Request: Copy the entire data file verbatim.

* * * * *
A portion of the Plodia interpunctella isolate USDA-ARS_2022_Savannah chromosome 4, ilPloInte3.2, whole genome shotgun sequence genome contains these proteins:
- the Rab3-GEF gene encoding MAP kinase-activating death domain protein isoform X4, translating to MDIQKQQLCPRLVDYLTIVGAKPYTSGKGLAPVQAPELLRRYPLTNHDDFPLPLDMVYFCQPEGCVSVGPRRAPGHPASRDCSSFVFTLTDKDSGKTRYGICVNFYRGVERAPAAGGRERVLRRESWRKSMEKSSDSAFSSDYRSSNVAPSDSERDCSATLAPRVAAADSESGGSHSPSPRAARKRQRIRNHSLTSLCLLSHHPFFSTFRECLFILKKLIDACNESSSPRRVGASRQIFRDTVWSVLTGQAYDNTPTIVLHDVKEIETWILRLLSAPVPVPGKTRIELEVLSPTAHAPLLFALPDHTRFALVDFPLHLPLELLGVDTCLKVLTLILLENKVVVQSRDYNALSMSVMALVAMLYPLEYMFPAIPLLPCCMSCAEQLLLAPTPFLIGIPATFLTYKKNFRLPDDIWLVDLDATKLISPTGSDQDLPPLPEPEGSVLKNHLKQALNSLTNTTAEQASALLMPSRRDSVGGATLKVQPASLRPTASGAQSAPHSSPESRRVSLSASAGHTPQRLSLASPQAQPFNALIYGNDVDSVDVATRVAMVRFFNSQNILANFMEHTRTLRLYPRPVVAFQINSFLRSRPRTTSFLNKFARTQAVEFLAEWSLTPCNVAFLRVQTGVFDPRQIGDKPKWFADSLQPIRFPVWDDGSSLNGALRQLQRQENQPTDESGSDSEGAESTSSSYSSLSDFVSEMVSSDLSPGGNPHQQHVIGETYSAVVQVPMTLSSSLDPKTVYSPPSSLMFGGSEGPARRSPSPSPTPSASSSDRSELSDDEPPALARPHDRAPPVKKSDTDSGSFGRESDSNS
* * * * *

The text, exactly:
A portion of the Plodia interpunctella isolate USDA-ARS_2022_Savannah chromosome 4, ilPloInte3.2, whole genome shotgun sequence genome contains these proteins:
- the Rab3-GEF gene encoding MAP kinase-activating death domain protein isoform X4, translating to MDIQKQQLCPRLVDYLTIVGAKPYTSGKGLAPVQAPELLRRYPLTNHDDFPLPLDMVYFCQPEGCVSVGPRRAPGHPASRDCSSFVFTLTDKDSGKTRYGICVNFYRGVERAPAAGGRERVLRRESWRKSMEKSSDSAFSSDYRSSNVAPSDSERDCSATLAPRVAAADSESGGSHSPSPRAARKRQRIRNHSLTSLCLLSHHPFFSTFRECLFILKKLIDACNESSSPRRVGASRQIFRDTVWSVLTGQAYDNTPTIVLHDVKEIETWILRLLSAPVPVPGKTRIELEVLSPTAHAPLLFALPDHTRFALVDFPLHLPLELLGVDTCLKVLTLILLENKVVVQSRDYNALSMSVMALVAMLYPLEYMFPAIPLLPCCMSCAEQLLLAPTPFLIGIPATFLTYKKNFRLPDDIWLVDLDATKLISPTGSDQDLPPLPEPEGSVLKNHLKQALNSLTNTTAEQASALLMPSRRDSVGGATLKVQPASLRPTASGAQSAPHSSPESRRVSLSASAGHTPQRLSLASPQAQPFNALIYGNDVDSVDVATRVAMVRFFNSQNILANFMEHTRTLRLYPRPVVAFQINSFLRSRPRTTSFLNKFARTQAVEFLAEWSLTPCNVAFLRVQTGVFDPRQIGDKPKWFADSLQPIRFPVWDDGSSLNGALRQLQRQENQPTDESGSDSEGAESTSSSYSSLSDFVSEMVSSDLSPGGNPHQQHVIGETYSAVVQVPMTLSSSLDPKTVYSPPSSLMFGGSEGPARRSPSPSPTPSASSSDRSELSDDEPPALARPHDRAPPVKKSDTDSGSFGRESDSNS